Frank Buckles died yesterday. He was the last surviving American veteran of World War I. Mr. Buckles lied about his age and enlisted in the Army at 16 to fight in the War to End All Wars.
It was hard to spot the news about Mr. Buckles in most papers. It seems news of the passing of a hero is less important than some actress dropping an F-bomb at an awards ceremony.
Here’s a picture of some of Buckles’ comrades from our neck of the woods:
I wonder if we knew any of the guys in the picture? They would have been in their seventies about the time we came of age. I wonder when this picture was taken. Was it before these soldiers went to war? Were they coming home? If they were leaving, how many boys in the picture would be lost? If it was a victory march, whose mother couldn’t bear to watch because her son wasn’t in it?
To me, today, the picture is very apropos. Its graininess gives the soldiers in it a ghost-like appearance. It’s as if they are an honor guard for all the Americans who fought The War to End All Wars.
By the way, if any journalists/editors read this – that actress is an F-bomb amateur.
Saturday, February 19, 2011
We spent the 2009 Fourth of July weekend in Watseka. It was great! There were tents in the downtown parking lot for live music, food and beverages. A portion of Third Street was shut down for various activities. A whole lot of
was packed into one city block. Americana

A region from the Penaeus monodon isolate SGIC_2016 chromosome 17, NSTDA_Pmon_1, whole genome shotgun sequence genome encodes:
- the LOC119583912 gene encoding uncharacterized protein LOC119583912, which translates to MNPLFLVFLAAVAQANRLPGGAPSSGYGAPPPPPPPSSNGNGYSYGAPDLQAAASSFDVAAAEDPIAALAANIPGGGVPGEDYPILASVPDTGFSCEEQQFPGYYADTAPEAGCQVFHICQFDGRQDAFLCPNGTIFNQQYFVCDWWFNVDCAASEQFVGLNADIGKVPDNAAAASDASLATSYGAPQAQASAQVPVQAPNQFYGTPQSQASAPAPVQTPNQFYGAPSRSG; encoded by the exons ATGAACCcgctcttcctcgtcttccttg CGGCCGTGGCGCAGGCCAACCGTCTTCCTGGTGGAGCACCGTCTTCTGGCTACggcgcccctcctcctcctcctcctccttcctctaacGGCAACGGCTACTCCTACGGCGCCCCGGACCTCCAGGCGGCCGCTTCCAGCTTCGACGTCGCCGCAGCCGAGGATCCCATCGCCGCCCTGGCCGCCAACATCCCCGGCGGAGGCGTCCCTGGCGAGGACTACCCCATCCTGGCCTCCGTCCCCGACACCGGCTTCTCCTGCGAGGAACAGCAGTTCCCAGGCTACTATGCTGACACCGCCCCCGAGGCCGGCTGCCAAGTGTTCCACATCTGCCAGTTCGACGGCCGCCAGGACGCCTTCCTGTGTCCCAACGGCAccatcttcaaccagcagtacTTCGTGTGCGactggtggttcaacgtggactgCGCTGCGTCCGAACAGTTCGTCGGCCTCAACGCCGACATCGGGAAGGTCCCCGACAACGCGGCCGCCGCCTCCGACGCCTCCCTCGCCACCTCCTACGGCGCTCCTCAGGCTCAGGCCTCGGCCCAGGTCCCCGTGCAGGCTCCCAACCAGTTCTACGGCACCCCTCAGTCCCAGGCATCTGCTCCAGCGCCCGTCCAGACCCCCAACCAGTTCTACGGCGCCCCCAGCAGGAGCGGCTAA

My dad got us assembled and led us to the celebration. Once there, we were all standing right outside the firefighters' tent near Third Street.
I told my Dad that Watseka had a great “little” celebration. I’m not sure if he thought I was taking a shot at small towns but he responded: “Watseka has everything
has!” My Dad barely finished spitting that out when a gentleman on a paint horse rode up behind him. Des Moines
I pointed and my Dad looked over his shoulder. He turned back and without missing a beat said: “Well . . . maybe this is a one horse town!”
Of course, the Bomber and his cousin Gracie thought, at that moment, there couldn’t be any better place to be a kid.
Wednesday, February 16, 2011
I’ve had the good fortune to travel extensively in the
. Big cities are great places to visit. But, for me, home has to be near rural United States . It's because I grew up in a small town. America
I've eaten at fancy big-city restaurants but I’m convinced that the best food in the world is served at rural roadside (not interstate-side) cafes. I can appreciate the beauty of a New York Philharmonic violinist’s solo – but I’d rather hear a fiddle played in a small town square. Threshers' conventions in small-town Iowa and Illinois get me more excited than the Chicago auto show. I enjoy literature and music about rural life and small town people’s “doings.”
I’m not likely to discuss social, religious or political issues in this forum. This little strip of the information highway is just a personal Route 66 for things related to, or somehow stemming from, my Midwestern small town upbringing.
You might be interested in this blog if you: drank out of a horse trough in your hometown; can remember getting lots of candy for a quarter at a main street “Variety” store; grew up where your local J.C. Penney’s wasn’t in a behemoth mall; can remember your town’s veterans carrying The Flag in every local parade; can drive on gravel or dirt without gripping the wheel extra tight; were known by everybody in your town; went to a school that had tractor and livestock days; went to your county fair every day it was open; had several classmates in
FFA; rode with the rest of your fourth grade little leauge or softball team in the bed of a pickup to get root beer after a game; and/or went to a basketball game in a school building that could have been the set in “Hoosiers.”
I hope you enjoy this. I’m always looking for anecdotes and memories of small town life so feel free to comment.